Industry Guide Acknowledgments A Guide to Forklift Operator Training was prepared by N.C. Department of Labor employees Thomas O’Connell and Douglas Walls. Safety standards officer Bobby Davis added U.S. Department of Labor information to address safety and health topics of powered industrial trucks. The information in this guide was revised in 2011.This guide is intended to be consistent with all existing OSHA standards; therefore, if an area is considered by the reader to be inconsistent with a standard, then the OSHA standard should be followed.The powered industrial truck, commonly referred to as the forklift, is an essential piece of equipment in North Carolina factories and plants. As important and productive as forklifts are, they also can be dangerous if not properly used. Of the 998,671 trucks in use in our country, it is estimated that there will be 1.4 accidents per vehicle over each vehicle’s eightyear average lifetime. A Guide to Forklift Operator Training compiles the steps necessary for safe forklift operation. To those learning how to operate this vehicle, it offers tips for protecting themselves and others who may work near the truck. In North Carolina, the N.C. Department of Labor enforces the federal Occupational Safety and Health Act through a state plan approved by the U.S. Department of Labor. NCDOL offers many educational programs to the public and produces publications to help inform people about their rights and responsibilities regarding occupational safety and health.When reading this guide, please remember the mission of the N.C. Department of Labor is greater than just regulatory enforcement. An equally important goal is to help citizens find ways to create safe workplaces. Everyone profits when managers and employees work together for safety. This booklet, like the other educational materials produced by the N.C. Department of Labor, can help. Purpose of the Guide NCDOL industry guides are designed to assist you in complying with the occupational safety and health rules and regulations of North Carolina. This book is aimed at alerting you to the rules concerning powered industrial truck training. It is designed to be used along with the operator manuals for the specific types of powered industrial trucks that you operate to develop a more complete operator training program. It should help you understand your responsibility to provide such training, while at the same time offering sample training outlines to assist you in meeting the minimum requirements of the standard. If there is any confusion between the regulation and this guide, the regulation should be followed...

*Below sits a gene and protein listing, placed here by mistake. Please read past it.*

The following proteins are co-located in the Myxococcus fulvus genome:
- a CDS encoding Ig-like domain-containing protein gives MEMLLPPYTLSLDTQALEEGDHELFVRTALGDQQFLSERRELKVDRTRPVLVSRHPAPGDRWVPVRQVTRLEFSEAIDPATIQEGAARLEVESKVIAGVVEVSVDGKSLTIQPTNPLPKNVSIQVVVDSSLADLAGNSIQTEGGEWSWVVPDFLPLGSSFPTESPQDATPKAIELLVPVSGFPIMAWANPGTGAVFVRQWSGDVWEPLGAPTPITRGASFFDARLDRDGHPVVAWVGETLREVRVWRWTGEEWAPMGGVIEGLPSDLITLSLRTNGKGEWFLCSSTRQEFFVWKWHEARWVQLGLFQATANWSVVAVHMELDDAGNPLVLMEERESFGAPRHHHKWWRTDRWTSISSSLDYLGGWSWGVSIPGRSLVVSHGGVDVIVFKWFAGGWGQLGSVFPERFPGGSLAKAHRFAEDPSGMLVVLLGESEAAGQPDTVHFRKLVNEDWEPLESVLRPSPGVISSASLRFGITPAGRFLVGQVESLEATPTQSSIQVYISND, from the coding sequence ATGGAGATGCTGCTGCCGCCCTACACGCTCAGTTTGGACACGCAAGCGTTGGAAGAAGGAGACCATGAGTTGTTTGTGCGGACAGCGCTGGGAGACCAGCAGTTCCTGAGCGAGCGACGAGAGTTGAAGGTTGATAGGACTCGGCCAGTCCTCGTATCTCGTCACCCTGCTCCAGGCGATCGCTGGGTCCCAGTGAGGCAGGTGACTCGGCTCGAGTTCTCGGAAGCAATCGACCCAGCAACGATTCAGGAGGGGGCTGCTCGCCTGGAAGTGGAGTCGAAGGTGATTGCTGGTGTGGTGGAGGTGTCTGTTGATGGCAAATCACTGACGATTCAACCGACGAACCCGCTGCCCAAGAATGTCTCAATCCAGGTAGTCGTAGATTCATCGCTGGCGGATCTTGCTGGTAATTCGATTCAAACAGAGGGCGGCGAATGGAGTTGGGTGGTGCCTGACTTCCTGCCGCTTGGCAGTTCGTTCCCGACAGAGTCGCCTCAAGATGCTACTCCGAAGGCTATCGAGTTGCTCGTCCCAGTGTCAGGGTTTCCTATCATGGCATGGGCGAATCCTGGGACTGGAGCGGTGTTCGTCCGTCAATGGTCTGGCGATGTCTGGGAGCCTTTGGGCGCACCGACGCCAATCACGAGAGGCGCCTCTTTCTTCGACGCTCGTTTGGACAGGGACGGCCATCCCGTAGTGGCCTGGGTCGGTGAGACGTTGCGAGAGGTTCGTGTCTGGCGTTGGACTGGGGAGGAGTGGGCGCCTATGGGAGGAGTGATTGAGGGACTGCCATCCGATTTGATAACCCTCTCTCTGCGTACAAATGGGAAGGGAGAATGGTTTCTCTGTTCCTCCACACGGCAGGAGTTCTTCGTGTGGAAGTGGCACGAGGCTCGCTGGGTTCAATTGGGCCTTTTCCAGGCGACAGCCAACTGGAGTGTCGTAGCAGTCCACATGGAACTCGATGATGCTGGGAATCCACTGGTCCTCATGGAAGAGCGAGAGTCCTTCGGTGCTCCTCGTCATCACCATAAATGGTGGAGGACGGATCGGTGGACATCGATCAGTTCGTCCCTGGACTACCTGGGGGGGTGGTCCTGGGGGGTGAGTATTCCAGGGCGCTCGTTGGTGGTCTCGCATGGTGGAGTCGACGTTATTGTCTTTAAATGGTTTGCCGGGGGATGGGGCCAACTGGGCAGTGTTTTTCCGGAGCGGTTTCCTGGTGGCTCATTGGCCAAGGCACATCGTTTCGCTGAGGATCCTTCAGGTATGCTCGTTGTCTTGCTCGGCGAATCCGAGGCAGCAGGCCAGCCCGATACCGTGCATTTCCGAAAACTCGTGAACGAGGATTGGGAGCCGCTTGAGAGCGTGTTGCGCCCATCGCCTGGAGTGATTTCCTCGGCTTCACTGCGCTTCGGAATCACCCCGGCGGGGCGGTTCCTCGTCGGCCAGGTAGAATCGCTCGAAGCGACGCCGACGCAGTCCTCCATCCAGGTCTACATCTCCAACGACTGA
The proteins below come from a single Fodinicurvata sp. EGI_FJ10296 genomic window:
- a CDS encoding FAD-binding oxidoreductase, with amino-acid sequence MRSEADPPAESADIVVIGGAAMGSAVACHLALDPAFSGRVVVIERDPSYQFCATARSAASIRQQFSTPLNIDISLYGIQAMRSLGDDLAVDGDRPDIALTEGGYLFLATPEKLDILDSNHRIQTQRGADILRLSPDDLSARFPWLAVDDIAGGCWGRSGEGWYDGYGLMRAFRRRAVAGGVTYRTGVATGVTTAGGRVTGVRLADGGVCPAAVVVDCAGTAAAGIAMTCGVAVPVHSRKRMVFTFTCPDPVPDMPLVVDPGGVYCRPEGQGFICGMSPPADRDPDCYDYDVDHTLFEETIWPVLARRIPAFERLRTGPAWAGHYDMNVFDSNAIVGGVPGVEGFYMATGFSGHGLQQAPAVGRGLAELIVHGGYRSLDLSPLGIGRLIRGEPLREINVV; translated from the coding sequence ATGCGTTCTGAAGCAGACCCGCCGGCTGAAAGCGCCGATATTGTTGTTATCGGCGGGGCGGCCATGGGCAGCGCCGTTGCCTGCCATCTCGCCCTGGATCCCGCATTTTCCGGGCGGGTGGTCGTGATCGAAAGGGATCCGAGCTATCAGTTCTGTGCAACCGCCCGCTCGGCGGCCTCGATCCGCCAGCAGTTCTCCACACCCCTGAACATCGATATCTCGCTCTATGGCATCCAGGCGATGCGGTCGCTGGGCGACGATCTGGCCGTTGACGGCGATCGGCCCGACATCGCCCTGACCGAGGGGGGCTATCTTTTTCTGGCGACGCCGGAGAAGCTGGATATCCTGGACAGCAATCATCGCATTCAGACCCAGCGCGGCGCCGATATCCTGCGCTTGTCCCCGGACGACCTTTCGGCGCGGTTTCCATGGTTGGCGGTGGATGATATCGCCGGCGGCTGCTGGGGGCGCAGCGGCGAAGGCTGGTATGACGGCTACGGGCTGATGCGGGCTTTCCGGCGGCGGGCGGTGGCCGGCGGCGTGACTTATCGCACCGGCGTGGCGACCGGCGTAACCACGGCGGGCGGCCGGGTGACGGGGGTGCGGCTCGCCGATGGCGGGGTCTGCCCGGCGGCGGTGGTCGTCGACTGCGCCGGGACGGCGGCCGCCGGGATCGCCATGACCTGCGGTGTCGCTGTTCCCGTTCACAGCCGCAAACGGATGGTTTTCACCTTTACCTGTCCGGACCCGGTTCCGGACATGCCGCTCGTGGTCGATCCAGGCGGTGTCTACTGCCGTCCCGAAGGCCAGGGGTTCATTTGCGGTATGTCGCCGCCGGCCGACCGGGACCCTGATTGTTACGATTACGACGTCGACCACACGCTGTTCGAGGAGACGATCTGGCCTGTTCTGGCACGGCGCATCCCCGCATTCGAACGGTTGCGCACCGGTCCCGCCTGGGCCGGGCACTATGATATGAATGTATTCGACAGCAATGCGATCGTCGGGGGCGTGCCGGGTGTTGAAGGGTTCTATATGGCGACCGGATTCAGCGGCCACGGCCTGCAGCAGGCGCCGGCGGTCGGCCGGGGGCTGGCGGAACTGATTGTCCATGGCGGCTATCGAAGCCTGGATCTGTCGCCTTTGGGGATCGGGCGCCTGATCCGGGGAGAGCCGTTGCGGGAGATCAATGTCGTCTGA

Forklift Fleet Cost Management So Many ... - LTM Services Inc